November 11, 2021

Massachusetts’ Pending Data Privacy Law Could Be A Real Game-Changer!

Event Date:
Hosted By:
Register Now
Mark Rowan

Data privacy is an important part of running a successful business. Many organizations, however, are struggling to implement the right sensitive data management techniques to ensure that their customer and employee data are as safe as possible. And in a world where data breaches are at an all-time high, it’s absolutely vital for organizations to do what they can to keep their personal identifiable information (or PII) protected.

Luckily, it looks like some legal regulations could contribute to the growing need for better PII data protection. A pending bill on Beacon Hill in Massachusetts could potentially create the best data privacy legislation in the country.

Let’s take a look at the potential impact of the pending Massachusetts data privacy law on consumers as well as companies.

Everything You Need to Know About the New Massachusetts Data Privacy Law in 2021

Whether your organization deals with minimal personal information or struggles to maintain excellent payment card industry(or PCI) compliance, it can be difficult to form the right protocols to keep sensitive data safe. The Massachusetts Information Privacy Act (Bill numberH.142 & S.46) could provide the right direction for organizations to establish a top-notch data privacy plan.

What is the Massachusetts Information Privacy Act?

The goal of the Massachusetts Information Privacy Act, or MIPA, is to protect consumers from the nonconsensual use, collection, and monetization of personal information. Specifically, the Act is designed to protect the specific location of data and biometric data in general, as well as to prohibit discriminatory practices based on personal consumer and employee data.

According to the bill introduced byRepresentatives Vargas, Rogers, and Creem, the solutions the Act could provide include the following:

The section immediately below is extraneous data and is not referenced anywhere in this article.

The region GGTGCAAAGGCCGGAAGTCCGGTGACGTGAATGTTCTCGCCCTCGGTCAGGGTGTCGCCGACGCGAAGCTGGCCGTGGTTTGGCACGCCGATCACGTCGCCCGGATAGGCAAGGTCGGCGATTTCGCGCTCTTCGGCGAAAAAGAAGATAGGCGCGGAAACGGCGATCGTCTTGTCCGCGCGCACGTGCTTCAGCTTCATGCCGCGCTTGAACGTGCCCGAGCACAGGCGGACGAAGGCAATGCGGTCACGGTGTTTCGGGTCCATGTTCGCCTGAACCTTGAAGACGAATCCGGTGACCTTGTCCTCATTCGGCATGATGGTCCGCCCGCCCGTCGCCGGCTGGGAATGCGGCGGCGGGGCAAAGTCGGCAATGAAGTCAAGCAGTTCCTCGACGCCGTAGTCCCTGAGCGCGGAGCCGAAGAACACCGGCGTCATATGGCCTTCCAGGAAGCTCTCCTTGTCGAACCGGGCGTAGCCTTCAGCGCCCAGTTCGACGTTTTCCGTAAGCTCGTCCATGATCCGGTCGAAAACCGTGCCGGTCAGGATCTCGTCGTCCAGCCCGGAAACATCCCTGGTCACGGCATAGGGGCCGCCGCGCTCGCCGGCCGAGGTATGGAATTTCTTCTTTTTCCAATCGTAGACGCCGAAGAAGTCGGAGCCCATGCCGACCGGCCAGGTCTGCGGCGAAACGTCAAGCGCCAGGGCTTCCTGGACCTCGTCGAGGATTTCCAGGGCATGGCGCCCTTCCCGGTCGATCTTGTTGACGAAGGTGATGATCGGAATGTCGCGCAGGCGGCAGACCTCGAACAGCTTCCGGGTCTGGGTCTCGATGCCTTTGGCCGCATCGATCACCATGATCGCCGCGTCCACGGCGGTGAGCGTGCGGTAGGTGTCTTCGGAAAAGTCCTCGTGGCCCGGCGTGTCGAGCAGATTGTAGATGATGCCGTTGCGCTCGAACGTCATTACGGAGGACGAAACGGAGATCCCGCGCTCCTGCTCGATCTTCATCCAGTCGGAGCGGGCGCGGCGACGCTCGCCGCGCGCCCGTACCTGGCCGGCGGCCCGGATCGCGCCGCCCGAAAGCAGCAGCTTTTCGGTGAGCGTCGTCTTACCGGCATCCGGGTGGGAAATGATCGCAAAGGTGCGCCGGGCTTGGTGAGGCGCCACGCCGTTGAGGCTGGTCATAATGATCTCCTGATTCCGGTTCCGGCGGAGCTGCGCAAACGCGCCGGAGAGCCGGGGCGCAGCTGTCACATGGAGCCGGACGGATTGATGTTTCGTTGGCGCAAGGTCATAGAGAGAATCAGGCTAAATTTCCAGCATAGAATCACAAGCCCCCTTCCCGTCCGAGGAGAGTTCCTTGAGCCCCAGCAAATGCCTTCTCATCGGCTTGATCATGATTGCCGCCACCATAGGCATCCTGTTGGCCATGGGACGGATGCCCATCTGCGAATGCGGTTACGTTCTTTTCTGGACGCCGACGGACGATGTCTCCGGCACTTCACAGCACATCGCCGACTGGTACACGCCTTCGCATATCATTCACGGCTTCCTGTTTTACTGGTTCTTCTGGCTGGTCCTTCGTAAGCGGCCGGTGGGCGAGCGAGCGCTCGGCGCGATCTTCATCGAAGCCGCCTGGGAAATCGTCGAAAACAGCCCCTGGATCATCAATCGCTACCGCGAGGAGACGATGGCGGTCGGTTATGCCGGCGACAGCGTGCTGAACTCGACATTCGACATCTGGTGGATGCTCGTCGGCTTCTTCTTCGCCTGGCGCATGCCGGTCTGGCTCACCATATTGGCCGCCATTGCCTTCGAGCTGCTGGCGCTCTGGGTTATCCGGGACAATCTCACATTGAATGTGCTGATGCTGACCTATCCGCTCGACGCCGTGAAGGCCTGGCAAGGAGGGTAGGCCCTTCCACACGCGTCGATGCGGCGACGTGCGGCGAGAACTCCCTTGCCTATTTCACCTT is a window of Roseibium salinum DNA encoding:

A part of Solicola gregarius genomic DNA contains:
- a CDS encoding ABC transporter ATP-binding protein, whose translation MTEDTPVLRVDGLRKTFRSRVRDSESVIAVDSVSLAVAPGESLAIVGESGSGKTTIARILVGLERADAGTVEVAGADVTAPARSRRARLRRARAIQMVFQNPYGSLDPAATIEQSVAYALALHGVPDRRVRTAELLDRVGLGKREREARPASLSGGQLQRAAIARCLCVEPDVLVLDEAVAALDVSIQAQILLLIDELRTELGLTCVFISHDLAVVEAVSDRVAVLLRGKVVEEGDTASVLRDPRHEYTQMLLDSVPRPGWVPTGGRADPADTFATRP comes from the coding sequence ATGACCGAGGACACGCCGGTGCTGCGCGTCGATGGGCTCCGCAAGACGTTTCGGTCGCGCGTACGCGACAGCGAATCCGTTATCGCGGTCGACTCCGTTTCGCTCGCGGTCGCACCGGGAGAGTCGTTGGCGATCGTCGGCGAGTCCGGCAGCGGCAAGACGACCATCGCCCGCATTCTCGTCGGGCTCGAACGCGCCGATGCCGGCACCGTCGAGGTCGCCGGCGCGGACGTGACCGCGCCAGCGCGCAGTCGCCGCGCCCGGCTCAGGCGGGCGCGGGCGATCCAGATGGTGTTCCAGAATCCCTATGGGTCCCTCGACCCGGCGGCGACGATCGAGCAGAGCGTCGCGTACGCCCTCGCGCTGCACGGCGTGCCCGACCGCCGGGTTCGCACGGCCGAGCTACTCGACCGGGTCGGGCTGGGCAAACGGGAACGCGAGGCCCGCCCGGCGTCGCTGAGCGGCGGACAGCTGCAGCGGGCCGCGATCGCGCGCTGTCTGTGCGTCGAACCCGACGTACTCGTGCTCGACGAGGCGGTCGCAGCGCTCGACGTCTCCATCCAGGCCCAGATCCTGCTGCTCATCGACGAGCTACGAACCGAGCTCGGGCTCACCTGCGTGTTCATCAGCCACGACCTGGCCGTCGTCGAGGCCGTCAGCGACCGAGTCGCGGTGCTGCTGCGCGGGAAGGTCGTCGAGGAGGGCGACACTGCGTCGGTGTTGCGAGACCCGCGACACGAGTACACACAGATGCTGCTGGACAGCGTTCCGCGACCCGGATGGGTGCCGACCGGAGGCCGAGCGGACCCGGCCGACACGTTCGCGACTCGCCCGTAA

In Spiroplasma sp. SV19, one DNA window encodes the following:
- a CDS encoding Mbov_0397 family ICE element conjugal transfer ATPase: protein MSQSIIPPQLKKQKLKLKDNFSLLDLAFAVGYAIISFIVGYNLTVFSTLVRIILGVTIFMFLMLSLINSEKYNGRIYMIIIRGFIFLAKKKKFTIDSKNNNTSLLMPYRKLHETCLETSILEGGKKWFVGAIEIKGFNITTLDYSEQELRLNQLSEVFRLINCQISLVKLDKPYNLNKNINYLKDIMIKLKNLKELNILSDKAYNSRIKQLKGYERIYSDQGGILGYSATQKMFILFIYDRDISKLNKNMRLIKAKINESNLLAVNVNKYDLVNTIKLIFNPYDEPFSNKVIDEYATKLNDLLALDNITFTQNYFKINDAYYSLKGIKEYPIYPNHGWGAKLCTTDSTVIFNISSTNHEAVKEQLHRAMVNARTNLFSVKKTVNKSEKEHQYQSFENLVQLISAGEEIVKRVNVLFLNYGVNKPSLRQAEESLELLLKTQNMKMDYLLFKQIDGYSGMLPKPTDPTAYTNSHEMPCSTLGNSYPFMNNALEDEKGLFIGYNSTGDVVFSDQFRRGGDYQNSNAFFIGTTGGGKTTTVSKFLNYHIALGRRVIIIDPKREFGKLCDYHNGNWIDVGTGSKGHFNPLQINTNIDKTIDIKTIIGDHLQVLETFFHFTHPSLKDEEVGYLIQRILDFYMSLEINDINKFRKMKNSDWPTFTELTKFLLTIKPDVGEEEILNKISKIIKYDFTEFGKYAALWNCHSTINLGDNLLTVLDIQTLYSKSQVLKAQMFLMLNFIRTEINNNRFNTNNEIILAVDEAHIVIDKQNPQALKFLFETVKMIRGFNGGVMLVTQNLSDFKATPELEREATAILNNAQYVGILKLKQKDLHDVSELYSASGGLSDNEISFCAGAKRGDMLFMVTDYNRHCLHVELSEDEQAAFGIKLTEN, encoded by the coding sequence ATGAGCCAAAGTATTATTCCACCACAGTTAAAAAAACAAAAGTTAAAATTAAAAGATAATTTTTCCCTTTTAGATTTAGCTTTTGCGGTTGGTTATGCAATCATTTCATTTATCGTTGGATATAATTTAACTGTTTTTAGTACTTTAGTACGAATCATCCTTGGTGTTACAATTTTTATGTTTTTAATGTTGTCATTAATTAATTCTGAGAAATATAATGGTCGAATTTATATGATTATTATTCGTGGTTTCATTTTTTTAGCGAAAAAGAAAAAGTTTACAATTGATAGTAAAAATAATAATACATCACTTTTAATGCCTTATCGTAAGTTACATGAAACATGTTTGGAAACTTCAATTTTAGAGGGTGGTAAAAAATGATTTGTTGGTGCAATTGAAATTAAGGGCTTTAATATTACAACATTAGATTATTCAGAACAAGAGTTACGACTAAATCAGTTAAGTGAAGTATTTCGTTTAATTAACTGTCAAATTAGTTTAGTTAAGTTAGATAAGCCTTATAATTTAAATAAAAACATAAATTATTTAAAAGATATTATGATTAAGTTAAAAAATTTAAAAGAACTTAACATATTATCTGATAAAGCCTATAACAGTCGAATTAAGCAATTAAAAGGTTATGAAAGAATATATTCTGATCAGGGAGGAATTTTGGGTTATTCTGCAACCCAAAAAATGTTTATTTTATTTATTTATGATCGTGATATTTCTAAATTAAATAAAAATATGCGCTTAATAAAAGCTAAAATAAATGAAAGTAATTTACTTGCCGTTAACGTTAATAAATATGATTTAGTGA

-  The protection of sensitive personal data from unwanted use, collection, and financial gain.

 -  Help individual consumers take consent to data use more seriously.

 -  Prevent organizations from coercing data provision consent from consumers.

 -  Prevent potential digital discrimination, especially against marginalized prospective employees.

 -  Prevent organizations from selling, trading, or using information about consumer locations.

 -  Prevent organizations from collecting biometric data that is not included in the necessary consent provided by consumers.

 -  Protect employees from unnecessary digital monitoring while they are working.

 -  Even out the gap between consumers, work force individuals, and organizations.

 -  Develop a new agency called to Massachusetts Information Privacy Commission to serve as the regulatory authority of MIPA to ensure compliance.

 -  Utilize processes and approaches from other jurisdictions that have passed similar laws, such as California and Illinois.

These potential solutions are excellent, but how will MIPA actually impact organizations in the U.S. if it is passed?

How Will the Massachusetts Information Privacy Act Impact Organizations in the United States?

While the restrictions outlined in the pending Massachusetts law seem like they would be negative for organizations, they can actually be quite a big help. While organizations will be restrained from engaging in certain activities, MIPA provides an opportunity for organizations to meet the mark set by consumers-- better data protection, better transparency, and a better opportunity for trust between consumers, employees, and organizations as a whole. Even if MIPA does not pass in its original form, it could be a great start for better privacy bills in the U.S.

In today’s digital age, it’s very easy for organizations to collect, process, and disclose massive volumes of sensitive information about consumers and employees. Despite how advanced Big Data actually is, the current laws in place don’t really benefit organizations or consumers. In fact, most states don’t even have actual data privacy laws. Massachusetts has a few privacy laws that deal with data privacy rights, but those laws are quite limited and don’t meet the current need. A few of these privacy laws include MGL c.93A, MGL c.93H, and MGL c.214. MIPA could radically improve on these existing laws. 

MIPA offers a way to keep larger organizations accountable. Many big businesses don’t really regulate their basic data practices and use consumer data without consent to send targeted ads. The MIPA bill could improve on consent practices that hurt consumers and make organizations seem less trustworthy.